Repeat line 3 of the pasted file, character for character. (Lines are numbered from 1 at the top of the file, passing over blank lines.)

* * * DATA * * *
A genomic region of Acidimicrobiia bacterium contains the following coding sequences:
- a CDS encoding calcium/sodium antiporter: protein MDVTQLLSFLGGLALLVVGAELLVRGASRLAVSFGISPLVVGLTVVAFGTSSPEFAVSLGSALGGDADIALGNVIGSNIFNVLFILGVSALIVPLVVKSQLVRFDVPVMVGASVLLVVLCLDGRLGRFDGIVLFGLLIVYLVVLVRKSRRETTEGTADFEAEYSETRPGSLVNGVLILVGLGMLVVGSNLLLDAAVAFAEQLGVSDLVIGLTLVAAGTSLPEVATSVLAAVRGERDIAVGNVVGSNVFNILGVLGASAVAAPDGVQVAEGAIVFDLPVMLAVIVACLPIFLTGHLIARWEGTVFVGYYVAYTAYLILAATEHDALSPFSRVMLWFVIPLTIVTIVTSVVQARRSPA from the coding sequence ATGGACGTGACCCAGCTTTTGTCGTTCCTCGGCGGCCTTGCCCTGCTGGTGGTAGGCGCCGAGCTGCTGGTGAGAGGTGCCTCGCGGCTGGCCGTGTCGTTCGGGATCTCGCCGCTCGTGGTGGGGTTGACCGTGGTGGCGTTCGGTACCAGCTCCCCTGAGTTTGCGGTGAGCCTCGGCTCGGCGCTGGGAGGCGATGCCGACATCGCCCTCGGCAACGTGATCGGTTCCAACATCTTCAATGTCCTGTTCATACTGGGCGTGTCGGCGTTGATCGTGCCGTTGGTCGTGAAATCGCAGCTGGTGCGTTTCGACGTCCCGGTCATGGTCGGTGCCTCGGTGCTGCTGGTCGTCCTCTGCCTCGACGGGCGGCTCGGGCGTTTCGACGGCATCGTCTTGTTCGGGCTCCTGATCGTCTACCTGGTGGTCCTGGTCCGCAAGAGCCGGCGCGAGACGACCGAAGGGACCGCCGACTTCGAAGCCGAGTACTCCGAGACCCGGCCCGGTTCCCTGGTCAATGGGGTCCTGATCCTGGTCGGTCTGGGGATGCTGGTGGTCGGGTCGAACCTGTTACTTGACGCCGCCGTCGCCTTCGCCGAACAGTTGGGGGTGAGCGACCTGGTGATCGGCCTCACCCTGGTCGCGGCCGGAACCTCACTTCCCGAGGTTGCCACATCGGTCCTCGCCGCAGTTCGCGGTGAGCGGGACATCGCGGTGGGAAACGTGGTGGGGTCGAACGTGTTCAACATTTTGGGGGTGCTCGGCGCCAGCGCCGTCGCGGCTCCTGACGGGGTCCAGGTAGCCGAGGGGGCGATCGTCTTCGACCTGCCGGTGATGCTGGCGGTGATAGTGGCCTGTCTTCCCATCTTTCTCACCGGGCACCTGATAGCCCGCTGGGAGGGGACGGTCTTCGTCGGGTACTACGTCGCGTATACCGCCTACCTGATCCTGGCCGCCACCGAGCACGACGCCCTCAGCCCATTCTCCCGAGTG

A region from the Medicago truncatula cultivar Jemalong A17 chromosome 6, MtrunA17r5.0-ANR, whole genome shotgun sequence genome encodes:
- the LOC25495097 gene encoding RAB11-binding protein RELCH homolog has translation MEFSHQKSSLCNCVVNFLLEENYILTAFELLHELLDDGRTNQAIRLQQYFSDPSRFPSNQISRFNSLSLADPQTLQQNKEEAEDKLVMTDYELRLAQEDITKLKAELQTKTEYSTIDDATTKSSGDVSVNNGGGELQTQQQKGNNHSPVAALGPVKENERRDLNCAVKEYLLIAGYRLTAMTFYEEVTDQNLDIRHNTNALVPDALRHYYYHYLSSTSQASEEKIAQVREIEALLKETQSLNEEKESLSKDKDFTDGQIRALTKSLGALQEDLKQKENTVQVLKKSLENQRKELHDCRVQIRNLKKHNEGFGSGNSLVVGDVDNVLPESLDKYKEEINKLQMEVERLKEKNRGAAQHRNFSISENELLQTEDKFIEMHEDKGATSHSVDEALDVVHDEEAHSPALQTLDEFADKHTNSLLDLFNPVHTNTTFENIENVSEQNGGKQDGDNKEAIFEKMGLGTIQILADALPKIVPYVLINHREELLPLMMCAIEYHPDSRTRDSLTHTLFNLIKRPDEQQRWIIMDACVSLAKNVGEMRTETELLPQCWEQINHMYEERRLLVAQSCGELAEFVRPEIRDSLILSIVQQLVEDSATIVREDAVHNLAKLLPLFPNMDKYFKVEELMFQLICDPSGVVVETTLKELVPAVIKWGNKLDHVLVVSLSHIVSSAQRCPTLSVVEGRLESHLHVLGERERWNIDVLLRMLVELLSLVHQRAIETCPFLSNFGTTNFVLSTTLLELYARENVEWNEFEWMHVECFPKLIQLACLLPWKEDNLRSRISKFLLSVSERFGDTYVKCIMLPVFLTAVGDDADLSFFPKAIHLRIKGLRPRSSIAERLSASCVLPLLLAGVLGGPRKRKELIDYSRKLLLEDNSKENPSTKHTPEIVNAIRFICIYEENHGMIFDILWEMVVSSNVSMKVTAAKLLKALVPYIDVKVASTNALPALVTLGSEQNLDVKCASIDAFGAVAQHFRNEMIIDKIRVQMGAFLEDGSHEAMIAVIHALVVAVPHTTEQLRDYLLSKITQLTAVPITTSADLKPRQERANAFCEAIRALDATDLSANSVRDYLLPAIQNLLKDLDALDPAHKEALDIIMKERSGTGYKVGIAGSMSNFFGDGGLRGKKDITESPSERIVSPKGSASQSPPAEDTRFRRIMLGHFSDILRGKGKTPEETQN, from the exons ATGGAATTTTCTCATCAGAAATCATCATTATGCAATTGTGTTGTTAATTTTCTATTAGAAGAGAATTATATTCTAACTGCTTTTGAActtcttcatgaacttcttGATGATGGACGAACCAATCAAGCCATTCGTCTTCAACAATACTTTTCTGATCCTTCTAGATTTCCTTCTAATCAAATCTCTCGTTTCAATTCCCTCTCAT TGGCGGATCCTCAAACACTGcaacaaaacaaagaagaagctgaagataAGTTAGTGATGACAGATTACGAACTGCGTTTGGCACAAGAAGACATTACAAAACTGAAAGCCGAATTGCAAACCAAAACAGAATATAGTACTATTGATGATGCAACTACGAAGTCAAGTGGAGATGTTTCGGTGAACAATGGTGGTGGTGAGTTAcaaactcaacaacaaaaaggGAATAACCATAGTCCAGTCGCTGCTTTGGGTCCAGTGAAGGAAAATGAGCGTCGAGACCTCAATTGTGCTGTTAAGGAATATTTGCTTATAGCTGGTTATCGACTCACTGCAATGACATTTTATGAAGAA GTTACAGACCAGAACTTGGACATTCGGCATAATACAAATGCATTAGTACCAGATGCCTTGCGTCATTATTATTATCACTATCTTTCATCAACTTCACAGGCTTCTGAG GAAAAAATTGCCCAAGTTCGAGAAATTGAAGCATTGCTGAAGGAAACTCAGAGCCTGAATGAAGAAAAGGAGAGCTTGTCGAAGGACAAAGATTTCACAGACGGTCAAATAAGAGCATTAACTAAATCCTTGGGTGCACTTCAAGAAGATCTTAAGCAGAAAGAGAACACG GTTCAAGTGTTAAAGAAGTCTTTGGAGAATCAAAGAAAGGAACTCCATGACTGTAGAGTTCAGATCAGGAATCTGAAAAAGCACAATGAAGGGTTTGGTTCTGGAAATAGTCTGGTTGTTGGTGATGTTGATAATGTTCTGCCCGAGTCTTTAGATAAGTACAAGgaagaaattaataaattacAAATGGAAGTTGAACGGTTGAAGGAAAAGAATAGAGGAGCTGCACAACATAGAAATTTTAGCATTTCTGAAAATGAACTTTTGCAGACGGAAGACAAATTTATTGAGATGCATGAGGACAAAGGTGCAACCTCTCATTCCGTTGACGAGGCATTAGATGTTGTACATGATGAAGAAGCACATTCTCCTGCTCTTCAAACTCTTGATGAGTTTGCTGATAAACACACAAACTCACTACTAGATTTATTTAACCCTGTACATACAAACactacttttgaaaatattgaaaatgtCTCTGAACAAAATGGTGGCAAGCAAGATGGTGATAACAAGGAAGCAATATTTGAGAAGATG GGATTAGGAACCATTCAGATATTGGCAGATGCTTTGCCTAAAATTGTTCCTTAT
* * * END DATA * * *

A region from the Medicago truncatula cultivar Jemalong A17 chromosome 6, MtrunA17r5.0-ANR, whole genome shotgun sequence genome encodes: